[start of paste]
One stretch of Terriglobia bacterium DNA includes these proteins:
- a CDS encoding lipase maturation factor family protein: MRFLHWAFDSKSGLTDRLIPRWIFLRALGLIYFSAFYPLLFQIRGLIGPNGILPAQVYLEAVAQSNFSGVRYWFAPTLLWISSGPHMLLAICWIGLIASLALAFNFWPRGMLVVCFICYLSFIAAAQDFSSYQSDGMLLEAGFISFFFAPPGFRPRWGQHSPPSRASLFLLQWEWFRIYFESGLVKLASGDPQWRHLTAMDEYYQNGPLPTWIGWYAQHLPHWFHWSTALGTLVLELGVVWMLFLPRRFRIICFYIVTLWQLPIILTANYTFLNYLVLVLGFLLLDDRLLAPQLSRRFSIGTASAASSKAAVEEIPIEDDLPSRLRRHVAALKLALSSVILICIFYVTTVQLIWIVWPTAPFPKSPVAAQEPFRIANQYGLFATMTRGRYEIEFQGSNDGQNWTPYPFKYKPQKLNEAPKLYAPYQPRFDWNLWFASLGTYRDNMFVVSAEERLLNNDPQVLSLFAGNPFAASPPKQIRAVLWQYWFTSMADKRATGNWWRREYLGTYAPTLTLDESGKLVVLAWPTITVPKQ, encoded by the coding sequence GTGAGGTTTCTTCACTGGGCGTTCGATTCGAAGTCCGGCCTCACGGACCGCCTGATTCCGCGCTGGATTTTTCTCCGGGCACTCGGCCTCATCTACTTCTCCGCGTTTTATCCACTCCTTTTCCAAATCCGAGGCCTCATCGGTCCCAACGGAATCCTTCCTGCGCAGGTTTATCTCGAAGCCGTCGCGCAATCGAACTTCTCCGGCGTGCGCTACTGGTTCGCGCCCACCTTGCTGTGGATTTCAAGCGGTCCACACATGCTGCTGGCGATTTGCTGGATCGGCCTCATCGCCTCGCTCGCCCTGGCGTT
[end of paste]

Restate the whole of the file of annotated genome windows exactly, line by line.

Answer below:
One stretch of Terriglobia bacterium DNA includes these proteins:
- a CDS encoding lipase maturation factor family protein: MRFLHWAFDSKSGLTDRLIPRWIFLRALGLIYFSAFYPLLFQIRGLIGPNGILPAQVYLEAVAQSNFSGVRYWFAPTLLWISSGPHMLLAICWIGLIASLALAFNFWPRGMLVVCFICYLSFIAAAQDFSSYQSDGMLLEAGFISFFFAPPGFRPRWGQHSPPSRASLFLLQWEWFRIYFESGLVKLASGDPQWRHLTAMDEYYQNGPLPTWIGWYAQHLPHWFHWSTALGTLVLELGVVWMLFLPRRFRIICFYIVTLWQLPIILTANYTFLNYLVLVLGFLLLDDRLLAPQLSRRFSIGTASAASSKAAVEEIPIEDDLPSRLRRHVAALKLALSSVILICIFYVTTVQLIWIVWPTAPFPKSPVAAQEPFRIANQYGLFATMTRGRYEIEFQGSNDGQNWTPYPFKYKPQKLNEAPKLYAPYQPRFDWNLWFASLGTYRDNMFVVSAEERLLNNDPQVLSLFAGNPFAASPPKQIRAVLWQYWFTSMADKRATGNWWRREYLGTYAPTLTLDESGKLVVLAWPTITVPKQ, encoded by the coding sequence GTGAGGTTTCTTCACTGGGCGTTCGATTCGAAGTCCGGCCTCACGGACCGCCTGATTCCGCGCTGGATTTTTCTCCGGGCACTCGGCCTCATCTACTTCTCCGCGTTTTATCCACTCCTTTTCCAAATCCGAGGCCTCATCGGTCCCAACGGAATCCTTCCTGCGCAGGTTTATCTCGAAGCCGTCGCGCAATCGAACTTCTCCGGCGTGCGCTACTGGTTCGCGCCCACCTTGCTGTGGATTTCAAGCGGTCCACACATGCTGCTGGCGATTTGCTGGATCGGCCTCATCGCCTCGCTCGCCCTGGCGTT